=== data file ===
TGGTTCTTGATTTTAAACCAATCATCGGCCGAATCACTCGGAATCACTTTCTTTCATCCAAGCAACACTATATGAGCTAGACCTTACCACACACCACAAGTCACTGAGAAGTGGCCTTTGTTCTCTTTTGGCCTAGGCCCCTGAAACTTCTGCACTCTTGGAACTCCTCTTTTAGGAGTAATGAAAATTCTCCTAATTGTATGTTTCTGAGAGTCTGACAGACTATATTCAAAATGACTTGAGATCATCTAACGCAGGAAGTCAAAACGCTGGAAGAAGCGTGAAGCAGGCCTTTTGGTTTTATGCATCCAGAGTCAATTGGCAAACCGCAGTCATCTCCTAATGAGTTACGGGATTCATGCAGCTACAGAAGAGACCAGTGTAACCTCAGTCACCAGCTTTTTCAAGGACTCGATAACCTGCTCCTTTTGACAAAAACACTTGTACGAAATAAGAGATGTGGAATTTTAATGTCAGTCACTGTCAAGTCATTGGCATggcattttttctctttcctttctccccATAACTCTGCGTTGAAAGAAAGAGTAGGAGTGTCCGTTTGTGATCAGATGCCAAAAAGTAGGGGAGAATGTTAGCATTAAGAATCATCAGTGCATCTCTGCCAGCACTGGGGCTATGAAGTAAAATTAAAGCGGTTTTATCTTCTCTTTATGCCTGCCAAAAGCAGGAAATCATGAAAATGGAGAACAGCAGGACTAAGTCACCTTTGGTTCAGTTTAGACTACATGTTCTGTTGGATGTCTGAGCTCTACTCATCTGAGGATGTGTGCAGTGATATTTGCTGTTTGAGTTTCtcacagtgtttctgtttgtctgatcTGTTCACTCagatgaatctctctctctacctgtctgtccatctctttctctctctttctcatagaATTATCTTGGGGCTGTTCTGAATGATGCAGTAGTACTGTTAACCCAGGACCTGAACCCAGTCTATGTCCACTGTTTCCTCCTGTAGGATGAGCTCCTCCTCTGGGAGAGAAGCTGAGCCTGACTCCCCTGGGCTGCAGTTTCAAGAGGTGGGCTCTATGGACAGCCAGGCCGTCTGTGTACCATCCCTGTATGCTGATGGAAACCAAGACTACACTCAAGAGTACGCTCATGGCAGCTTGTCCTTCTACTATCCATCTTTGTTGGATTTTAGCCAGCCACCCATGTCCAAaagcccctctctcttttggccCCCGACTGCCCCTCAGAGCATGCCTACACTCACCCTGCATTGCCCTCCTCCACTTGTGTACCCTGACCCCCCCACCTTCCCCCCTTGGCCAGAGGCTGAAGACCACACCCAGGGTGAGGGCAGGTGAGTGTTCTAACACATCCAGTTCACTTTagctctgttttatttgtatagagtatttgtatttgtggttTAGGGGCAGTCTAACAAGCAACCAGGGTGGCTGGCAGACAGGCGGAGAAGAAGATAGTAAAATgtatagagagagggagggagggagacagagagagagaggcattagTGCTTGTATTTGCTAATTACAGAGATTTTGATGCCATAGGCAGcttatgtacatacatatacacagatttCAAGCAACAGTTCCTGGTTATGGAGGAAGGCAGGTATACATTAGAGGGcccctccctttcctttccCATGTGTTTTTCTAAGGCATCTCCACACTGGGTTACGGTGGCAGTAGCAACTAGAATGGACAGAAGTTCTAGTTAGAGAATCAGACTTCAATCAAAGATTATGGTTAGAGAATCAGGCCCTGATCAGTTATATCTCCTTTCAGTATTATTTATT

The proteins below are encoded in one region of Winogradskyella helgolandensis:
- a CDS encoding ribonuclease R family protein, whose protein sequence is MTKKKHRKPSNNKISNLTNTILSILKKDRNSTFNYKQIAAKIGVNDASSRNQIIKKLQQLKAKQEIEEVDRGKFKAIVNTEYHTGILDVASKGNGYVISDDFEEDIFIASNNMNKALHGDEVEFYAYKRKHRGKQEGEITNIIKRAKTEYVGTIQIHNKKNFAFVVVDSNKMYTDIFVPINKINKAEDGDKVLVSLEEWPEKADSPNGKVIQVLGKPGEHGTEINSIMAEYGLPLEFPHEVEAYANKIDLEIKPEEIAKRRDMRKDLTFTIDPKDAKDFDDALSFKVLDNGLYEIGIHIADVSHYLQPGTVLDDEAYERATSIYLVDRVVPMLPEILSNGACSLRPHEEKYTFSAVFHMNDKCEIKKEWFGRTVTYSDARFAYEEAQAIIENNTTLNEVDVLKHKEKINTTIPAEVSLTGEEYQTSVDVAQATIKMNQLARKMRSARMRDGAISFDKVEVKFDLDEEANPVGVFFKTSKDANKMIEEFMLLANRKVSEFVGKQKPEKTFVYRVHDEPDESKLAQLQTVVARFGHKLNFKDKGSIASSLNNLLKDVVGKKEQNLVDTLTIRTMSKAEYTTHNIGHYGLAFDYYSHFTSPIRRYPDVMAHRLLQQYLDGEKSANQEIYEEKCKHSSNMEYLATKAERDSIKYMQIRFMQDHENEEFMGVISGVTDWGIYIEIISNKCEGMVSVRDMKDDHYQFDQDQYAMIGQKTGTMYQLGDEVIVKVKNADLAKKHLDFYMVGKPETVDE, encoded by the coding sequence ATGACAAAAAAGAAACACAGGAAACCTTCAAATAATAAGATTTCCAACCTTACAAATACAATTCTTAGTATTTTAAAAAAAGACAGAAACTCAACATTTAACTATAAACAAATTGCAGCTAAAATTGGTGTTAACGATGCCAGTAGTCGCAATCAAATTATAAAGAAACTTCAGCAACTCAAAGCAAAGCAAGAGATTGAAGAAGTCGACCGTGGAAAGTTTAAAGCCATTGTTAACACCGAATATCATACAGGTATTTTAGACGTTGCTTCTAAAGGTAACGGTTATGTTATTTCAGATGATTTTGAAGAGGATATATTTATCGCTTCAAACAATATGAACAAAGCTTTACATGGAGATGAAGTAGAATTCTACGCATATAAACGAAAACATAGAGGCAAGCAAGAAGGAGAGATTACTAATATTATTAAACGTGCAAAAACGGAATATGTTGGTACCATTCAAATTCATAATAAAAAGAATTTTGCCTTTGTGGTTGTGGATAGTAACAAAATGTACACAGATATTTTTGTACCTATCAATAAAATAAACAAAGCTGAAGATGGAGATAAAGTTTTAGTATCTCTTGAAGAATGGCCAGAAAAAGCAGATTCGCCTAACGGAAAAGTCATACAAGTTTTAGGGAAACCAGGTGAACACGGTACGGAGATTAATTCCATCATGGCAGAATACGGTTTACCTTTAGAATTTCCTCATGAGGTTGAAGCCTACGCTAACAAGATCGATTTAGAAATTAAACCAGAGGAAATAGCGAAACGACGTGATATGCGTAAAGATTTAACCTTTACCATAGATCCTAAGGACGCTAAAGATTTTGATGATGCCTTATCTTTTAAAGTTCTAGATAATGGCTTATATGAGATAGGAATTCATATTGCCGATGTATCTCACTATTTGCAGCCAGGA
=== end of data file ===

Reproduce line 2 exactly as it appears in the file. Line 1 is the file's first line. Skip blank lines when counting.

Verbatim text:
The proteins below are encoded in one region of Winogradskyella helgolandensis: